Fast forward a few months later: Guess where my first public performance on turntables ended up being? At the NAMM Show (ie the world’s largest music convention. Gulp!). The regular DJ had made a new contact at the show and wanted to step away briefly to meet with them, and I was asked to fill in. Good thing I took it upon myself to learn how to spin with turntables, right?
Because of that quite random event, I got to put “performing at NAMM” in my DJ press kit bio. What a cool opportunity that I would have had to pass on if it had happened only a few months earlier. Again, it’s just good DJ foundations to know how to use a variety of different software apps and gear. You never know what opportunities might present themselves.
4. Learn how to quickmix to keep the energy pumping
At clubs, songs are sometimes only played for 45 to 90 seconds before transitioning to the next one. This type of “quickmixing” helps keep the energy up on the dancefloor because you are switching things up every few minutes. Only uniquely special songs get played in full (eg anthems, songs of the moment).
Most mobile DJs play full songs, and while some argue that quickmixing is not appropriate for occasions like weddings, adding it to your arsenal can be a huge asset. I have had great success with quickmixing at weddings, and so have many of the top wedding DJs like Jason Jani and Brian Buonassissi.
If you’re using radio edits of songs, quickmixing can be challenging to nail cleanly – you might want to use songs that have been edited specifically for quickimixing. DJ record pools like Direct Music Service, BPM Supreme and DJ City have songs that have a “Short Edit”, which basically consists of a DJ intro, a verse, and a chorus, before going straight to the outro.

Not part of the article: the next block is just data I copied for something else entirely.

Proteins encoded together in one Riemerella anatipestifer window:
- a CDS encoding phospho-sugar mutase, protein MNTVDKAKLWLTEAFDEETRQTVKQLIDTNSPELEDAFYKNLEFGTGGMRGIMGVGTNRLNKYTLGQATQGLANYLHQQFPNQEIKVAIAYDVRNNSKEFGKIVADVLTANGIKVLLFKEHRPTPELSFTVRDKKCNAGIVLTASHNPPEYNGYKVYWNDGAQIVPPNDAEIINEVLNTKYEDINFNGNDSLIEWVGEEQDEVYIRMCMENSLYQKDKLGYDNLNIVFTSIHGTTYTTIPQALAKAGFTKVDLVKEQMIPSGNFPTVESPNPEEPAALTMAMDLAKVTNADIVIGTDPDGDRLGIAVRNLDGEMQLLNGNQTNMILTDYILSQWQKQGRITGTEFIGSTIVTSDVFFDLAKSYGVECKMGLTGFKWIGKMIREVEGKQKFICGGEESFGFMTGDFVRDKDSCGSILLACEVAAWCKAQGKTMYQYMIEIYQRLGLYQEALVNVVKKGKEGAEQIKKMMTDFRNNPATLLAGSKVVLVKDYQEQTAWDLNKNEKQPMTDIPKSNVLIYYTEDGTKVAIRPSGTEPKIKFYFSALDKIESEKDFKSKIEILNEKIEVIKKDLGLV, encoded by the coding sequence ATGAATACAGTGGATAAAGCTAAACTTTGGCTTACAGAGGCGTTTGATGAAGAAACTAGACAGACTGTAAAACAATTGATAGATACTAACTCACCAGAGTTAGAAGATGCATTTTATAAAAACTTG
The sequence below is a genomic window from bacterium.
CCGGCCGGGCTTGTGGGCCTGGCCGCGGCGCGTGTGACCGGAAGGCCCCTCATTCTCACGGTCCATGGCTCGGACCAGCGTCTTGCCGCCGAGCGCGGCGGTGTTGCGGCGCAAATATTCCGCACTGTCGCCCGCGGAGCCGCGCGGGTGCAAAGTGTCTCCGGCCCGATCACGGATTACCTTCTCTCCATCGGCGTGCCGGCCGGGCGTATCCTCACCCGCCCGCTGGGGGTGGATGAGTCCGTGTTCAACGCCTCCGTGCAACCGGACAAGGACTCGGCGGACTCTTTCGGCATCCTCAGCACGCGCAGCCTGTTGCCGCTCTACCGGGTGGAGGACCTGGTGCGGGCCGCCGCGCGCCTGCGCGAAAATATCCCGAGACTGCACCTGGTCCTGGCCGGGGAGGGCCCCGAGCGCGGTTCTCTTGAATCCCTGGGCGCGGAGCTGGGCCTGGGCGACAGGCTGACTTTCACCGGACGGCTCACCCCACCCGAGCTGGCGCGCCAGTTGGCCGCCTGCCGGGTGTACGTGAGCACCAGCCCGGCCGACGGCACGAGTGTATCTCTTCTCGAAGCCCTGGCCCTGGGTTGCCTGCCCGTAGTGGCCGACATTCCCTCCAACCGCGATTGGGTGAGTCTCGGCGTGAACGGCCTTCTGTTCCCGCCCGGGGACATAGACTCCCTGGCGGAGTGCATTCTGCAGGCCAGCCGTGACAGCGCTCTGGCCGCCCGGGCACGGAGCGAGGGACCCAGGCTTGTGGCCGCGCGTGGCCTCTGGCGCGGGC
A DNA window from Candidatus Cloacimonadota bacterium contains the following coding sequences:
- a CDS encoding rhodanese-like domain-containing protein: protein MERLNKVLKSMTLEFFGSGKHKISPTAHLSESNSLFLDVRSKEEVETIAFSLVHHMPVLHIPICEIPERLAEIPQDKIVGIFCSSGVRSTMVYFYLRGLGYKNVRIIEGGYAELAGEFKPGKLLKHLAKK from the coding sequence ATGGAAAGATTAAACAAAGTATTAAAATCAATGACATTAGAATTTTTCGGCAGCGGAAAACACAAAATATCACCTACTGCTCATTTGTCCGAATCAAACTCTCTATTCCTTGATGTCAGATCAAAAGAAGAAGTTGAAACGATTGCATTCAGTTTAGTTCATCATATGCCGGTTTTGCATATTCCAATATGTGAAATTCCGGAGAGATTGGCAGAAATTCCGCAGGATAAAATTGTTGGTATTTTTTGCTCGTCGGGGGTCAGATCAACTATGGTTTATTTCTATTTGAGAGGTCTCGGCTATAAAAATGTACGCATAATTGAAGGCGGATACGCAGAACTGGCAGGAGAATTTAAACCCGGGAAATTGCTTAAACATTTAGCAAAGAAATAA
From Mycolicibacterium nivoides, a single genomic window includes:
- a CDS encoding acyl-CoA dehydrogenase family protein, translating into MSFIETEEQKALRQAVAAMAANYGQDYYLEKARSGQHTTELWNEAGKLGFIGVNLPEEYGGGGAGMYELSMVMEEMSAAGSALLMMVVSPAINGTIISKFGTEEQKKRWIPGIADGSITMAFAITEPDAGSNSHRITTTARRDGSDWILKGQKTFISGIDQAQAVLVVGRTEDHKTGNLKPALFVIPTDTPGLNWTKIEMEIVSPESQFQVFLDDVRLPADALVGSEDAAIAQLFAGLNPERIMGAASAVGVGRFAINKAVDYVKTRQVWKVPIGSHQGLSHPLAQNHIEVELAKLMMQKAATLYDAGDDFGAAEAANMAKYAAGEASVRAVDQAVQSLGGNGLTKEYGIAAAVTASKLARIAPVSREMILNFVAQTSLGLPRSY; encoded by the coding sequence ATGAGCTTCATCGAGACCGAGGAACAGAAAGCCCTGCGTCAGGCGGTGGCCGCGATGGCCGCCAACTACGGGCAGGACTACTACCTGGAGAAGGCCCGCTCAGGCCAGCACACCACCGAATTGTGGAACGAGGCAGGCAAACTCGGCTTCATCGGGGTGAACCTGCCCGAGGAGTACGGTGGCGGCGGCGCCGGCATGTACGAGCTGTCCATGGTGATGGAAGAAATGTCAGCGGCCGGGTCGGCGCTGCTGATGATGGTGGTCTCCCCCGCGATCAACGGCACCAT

5. Listen to the mixes of other DJs online
Mobile DJs almost never see other DJs perform, and that isolation can lead to a narrow view of what DJing is. To counteract this, it is crucial that mobile DJs spend time listening to other DJs’ mixes to hear what they are up against. Mixcloud is an excellent resource and repository of DJ mixes, so start your listening there. DJing is a craft, not a commodity: If your skills are not currently solid enough for posting a handful of mixes on Mixcloud, then please re-read point number four.
What should you listen to on Mixcloud? I highly recommend the Direct Music Service “Mini Mix”, which is posted every Monday plus craft-conscious mobile DJs like the ones I listed above as well as DJ Washburn (New York), DJ Dayna (Ohio), or me! Like club DJs, focus on your craft, the mix, the music – which, again, are marketing tools in themselves.
As we’ve shown in this article (as well as our 5 Things Club DJs Can Learn From Mobile DJs piece) there’s a lot of overlap between mobile and club DJing, especially today as musical boundaries and DJ styles continue to blur. Innovations in digital DJing have opened the floodgates and levelled the playing field for more DJs to come onboard, so while competition has become stiffer, professionals need not fear amateurs: there’s room for everyone in our space just because different parties demand different music, different styles, and different DJs.
The DJ’s ultimate mission then, is to figure out what kind of DJ he or she really is, and to bring that truth to the forefront while constantly refining his or her technique through the years.
What other things do you think mobile DJs can learn from club DJs? Share them with us below.